11) Kid-sized things. It’s great when hotels have kid-sized robes for us in the rooms. And it’s also nice to have sinks at a height that’s good for adults but also reachable by kids. At most hotels our five-year-old can reach the sink, even if it’s on tip-toes, to brush her teeth or wash her hands. But we’ve been to some hotels where the kids are forced to (unsafely) turn over trashcans as improvised steps just to reach the sinks.
12) An overall kid-friendly vibe. Last, but not least, I want to feel like our (well-behaved) kids are welcome. You can be the nicest, most formal hotel in the world, and your staff can still treat kids like valued guests and not like potential nuisances. I love when staff members go out of their way to talk to our kids and ask about their vacations, or give suggestions of things to do the next day. This can be housekeepers or managers or pool staff—anyone who comes into contact with the kids. I’ve stayed at large resort hotels where the staff weren’t overly friendly, and at European city hotels where the staff just had great interactions with the kids and which, in turn, made it more fun to return to the hotel in the evenings.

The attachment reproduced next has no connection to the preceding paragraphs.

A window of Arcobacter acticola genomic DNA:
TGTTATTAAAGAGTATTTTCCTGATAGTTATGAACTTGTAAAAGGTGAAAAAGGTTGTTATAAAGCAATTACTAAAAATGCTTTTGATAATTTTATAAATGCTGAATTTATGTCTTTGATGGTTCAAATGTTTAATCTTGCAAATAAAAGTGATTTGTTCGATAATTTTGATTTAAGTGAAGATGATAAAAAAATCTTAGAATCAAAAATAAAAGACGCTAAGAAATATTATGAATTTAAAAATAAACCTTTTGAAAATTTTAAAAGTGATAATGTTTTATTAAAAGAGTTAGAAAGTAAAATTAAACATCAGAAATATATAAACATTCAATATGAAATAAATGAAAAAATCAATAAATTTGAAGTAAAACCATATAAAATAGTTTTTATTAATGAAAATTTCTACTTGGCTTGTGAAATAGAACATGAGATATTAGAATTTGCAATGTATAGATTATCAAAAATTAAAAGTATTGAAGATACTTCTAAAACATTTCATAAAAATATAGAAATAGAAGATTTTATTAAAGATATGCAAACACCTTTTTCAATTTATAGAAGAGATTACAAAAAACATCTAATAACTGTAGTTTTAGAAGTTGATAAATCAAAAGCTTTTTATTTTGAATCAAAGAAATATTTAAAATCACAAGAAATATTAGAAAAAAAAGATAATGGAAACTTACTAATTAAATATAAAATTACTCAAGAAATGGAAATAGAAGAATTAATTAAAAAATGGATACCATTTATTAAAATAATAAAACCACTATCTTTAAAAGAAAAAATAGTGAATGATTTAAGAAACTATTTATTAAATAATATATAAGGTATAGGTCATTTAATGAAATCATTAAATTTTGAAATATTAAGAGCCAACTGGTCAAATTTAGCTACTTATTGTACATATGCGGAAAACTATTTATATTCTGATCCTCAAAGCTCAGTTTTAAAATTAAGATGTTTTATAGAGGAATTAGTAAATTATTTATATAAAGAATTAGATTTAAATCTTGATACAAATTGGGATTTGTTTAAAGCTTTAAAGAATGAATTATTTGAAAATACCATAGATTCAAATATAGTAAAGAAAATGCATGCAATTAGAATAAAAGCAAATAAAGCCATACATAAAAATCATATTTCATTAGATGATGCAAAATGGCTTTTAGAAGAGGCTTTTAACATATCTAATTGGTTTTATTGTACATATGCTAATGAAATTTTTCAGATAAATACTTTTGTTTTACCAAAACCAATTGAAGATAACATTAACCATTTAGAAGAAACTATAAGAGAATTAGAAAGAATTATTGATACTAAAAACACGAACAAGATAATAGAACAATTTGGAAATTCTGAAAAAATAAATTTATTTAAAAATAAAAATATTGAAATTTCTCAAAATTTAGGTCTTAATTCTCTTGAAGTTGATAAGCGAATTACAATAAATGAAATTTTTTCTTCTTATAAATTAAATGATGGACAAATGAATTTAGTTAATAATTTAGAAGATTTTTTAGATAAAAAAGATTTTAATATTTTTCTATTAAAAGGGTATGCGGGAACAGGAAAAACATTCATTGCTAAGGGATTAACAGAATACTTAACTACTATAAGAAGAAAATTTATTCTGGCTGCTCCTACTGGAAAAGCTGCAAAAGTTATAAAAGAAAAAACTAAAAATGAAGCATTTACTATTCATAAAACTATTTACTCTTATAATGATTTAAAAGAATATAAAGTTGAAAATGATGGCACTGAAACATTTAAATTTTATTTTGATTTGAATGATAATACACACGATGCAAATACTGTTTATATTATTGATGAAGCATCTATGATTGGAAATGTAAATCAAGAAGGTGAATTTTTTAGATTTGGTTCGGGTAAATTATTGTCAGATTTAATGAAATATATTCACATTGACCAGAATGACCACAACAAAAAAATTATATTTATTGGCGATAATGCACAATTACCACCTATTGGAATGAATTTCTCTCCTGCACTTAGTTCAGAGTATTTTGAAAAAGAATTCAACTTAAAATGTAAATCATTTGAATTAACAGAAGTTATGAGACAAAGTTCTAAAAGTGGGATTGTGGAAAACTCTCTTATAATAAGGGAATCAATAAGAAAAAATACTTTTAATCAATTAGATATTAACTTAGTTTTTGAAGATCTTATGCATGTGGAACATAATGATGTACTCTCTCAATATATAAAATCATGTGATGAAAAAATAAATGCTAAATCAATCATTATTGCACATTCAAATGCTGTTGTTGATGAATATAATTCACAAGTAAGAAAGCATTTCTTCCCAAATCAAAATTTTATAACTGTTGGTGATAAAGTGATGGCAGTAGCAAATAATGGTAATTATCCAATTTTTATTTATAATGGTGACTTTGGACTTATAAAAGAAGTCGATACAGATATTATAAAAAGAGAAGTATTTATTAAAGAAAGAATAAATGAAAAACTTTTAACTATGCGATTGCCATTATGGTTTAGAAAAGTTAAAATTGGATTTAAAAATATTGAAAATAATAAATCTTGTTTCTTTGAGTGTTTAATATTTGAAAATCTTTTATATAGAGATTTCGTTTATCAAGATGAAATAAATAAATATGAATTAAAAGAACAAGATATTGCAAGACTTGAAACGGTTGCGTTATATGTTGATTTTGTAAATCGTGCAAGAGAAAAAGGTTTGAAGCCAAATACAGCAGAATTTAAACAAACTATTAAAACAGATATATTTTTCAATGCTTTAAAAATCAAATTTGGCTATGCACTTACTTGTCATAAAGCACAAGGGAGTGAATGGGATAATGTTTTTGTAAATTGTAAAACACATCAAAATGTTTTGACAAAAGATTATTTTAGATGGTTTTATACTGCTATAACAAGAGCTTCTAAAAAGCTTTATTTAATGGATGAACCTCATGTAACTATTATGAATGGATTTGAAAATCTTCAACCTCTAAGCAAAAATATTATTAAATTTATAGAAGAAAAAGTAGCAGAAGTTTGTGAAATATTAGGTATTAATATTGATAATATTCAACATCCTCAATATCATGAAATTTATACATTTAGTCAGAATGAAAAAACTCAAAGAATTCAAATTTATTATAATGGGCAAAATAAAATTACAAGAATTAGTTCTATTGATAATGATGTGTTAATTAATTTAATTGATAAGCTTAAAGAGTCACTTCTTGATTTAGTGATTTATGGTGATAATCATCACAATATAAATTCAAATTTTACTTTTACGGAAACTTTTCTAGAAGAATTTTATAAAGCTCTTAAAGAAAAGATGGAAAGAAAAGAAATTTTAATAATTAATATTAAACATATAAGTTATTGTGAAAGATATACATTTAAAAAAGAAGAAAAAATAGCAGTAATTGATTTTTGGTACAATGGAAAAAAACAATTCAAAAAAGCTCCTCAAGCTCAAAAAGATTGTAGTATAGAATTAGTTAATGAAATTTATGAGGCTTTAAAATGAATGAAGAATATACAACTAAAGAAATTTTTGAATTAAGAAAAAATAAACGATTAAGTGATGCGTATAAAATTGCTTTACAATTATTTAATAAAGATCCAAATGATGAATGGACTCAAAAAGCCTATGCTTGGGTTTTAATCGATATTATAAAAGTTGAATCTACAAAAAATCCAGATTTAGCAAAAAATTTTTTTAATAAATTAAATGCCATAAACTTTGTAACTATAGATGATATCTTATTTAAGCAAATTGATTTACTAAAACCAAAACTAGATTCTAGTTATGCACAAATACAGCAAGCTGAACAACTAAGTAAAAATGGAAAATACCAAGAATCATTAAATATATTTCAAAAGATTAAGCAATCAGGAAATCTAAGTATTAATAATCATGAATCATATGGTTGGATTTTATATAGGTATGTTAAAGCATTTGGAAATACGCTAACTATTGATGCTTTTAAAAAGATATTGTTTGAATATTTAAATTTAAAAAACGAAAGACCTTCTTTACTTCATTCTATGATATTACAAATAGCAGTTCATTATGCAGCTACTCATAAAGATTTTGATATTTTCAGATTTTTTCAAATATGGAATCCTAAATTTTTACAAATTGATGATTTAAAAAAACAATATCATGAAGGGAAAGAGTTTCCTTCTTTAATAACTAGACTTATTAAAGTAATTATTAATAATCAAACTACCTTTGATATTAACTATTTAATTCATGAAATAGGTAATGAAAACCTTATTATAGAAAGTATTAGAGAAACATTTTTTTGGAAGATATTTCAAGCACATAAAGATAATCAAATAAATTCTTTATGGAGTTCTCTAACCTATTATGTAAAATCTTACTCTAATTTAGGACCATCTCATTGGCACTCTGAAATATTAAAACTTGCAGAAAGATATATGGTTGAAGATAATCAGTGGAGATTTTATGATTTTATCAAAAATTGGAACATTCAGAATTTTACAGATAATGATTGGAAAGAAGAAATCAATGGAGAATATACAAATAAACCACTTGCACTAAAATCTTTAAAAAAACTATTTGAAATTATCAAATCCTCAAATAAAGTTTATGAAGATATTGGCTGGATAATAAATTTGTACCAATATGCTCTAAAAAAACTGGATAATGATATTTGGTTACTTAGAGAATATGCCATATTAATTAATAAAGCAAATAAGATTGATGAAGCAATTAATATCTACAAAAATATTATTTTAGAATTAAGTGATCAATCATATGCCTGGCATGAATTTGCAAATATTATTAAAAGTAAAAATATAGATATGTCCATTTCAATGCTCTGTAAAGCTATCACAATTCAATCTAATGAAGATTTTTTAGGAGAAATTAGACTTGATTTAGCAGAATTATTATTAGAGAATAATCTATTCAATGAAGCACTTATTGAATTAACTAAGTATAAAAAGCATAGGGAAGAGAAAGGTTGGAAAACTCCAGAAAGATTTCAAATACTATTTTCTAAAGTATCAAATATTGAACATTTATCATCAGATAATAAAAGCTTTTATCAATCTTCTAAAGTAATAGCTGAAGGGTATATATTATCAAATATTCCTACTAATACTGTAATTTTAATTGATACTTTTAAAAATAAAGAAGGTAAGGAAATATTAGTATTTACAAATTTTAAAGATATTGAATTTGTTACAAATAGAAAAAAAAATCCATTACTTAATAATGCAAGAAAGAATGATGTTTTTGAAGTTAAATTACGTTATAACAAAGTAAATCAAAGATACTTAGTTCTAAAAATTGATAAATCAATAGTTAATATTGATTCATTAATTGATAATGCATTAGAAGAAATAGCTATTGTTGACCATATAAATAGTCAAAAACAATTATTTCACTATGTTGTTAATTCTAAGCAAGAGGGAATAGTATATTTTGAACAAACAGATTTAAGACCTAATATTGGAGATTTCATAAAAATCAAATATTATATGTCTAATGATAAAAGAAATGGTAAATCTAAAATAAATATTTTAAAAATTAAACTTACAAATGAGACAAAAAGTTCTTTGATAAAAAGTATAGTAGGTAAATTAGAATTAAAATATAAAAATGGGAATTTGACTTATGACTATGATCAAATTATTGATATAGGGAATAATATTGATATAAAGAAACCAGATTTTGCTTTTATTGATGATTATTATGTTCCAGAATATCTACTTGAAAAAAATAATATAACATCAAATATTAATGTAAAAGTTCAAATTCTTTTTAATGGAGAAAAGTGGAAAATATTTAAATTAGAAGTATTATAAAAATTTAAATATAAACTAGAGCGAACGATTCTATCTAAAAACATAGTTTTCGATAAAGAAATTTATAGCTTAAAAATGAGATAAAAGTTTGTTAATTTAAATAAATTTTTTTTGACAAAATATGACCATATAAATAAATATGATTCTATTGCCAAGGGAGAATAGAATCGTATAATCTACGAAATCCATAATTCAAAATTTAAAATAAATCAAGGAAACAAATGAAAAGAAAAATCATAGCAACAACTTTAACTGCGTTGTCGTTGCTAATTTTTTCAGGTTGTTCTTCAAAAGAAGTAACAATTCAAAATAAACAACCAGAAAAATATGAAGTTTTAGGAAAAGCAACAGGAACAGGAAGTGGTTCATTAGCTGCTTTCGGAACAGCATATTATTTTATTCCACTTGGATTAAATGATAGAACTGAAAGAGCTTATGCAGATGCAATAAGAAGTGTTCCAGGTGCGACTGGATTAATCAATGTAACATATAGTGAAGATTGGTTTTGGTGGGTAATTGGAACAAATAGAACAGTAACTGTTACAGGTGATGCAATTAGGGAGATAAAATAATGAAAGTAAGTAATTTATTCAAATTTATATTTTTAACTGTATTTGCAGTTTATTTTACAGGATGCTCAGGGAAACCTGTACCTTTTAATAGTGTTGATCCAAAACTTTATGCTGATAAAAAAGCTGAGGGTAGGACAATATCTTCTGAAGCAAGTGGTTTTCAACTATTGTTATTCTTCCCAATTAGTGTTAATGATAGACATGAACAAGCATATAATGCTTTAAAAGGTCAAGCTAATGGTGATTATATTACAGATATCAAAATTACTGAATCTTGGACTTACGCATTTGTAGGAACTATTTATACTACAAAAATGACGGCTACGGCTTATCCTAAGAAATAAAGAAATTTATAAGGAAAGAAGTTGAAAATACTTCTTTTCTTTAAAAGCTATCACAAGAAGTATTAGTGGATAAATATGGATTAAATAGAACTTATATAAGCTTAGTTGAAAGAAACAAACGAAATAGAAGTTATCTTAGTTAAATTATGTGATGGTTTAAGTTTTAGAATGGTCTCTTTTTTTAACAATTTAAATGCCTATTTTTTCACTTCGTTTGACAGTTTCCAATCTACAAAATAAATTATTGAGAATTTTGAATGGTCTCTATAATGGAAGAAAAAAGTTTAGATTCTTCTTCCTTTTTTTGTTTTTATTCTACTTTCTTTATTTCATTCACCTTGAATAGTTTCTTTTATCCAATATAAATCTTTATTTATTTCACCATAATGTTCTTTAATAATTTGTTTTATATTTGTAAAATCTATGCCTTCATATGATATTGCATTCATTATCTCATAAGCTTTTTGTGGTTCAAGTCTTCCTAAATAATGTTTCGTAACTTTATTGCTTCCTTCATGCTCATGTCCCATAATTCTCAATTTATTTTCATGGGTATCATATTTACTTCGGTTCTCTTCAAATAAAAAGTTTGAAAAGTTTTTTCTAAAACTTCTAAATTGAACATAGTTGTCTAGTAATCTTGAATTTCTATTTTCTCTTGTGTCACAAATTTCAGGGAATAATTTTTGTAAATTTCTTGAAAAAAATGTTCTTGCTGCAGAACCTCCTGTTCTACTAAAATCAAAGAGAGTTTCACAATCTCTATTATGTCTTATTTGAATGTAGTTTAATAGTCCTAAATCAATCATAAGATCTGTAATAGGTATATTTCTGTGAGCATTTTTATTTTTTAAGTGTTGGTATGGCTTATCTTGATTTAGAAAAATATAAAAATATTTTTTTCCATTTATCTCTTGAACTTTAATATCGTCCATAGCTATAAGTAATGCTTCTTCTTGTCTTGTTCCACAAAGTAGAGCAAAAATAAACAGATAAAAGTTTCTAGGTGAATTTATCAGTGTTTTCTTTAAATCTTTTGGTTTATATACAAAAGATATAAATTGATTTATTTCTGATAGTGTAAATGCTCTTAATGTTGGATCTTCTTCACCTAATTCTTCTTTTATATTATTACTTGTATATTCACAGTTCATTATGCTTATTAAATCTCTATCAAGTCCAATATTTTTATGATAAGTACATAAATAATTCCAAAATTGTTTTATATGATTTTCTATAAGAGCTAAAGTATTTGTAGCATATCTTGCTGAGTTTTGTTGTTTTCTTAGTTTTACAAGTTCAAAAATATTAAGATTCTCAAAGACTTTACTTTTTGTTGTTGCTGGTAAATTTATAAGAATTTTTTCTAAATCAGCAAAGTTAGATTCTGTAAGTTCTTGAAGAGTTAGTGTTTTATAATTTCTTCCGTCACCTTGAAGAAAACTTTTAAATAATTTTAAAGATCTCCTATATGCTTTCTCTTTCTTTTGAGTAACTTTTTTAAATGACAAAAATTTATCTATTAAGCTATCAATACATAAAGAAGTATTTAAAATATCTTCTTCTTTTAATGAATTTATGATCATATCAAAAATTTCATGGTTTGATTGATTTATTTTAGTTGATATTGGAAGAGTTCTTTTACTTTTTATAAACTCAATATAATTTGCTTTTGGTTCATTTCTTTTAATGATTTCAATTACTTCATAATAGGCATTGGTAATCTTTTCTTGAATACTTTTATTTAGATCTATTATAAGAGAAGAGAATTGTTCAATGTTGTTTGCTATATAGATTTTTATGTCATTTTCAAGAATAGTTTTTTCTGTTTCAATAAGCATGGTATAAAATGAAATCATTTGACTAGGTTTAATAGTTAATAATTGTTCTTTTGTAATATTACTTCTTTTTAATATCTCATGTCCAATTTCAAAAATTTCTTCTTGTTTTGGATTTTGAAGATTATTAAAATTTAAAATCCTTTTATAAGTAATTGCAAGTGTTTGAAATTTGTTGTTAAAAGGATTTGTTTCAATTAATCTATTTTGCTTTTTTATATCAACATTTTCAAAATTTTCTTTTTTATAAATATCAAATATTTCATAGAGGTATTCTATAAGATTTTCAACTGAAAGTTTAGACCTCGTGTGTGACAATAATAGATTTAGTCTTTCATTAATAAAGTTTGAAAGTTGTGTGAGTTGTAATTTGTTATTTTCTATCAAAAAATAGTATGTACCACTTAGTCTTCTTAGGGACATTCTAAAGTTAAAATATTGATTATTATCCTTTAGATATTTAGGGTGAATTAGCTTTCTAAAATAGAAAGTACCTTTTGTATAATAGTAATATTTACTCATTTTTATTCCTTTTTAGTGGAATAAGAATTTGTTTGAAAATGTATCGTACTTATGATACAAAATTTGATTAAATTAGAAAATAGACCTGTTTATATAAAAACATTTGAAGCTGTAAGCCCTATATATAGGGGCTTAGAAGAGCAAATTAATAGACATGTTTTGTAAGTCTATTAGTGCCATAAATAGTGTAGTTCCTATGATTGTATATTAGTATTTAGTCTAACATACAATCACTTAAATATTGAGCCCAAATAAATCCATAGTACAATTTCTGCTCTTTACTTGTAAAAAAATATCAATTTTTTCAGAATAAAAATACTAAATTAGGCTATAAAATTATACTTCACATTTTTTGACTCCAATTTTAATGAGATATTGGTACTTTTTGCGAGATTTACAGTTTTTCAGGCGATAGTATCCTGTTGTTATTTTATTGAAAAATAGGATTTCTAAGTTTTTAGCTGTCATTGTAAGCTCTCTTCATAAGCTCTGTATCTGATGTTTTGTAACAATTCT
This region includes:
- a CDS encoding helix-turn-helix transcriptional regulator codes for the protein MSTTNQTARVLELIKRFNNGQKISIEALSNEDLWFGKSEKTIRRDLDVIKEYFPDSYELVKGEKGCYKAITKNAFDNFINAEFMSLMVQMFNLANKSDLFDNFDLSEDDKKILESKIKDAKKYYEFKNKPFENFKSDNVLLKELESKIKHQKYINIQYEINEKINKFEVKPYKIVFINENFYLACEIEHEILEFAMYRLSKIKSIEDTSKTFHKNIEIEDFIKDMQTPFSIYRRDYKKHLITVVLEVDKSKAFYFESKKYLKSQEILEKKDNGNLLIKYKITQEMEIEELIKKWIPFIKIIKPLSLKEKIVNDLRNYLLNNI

Those are the top twelve things I’m looking for in kid-friendly hotels. What have I missed? What would you include? What hotels have you found that meet all of those criteria?
Meet our writer
Eric Stoen, the founder of Travel Babbo, travels around the world constantly with his three kids. Wendy met him when he won Condé Nast Traveler’s Dream Trip Contest a few years ago and was so impressed with his travel savvy that she invited him to contribute to WendyPerrin.com.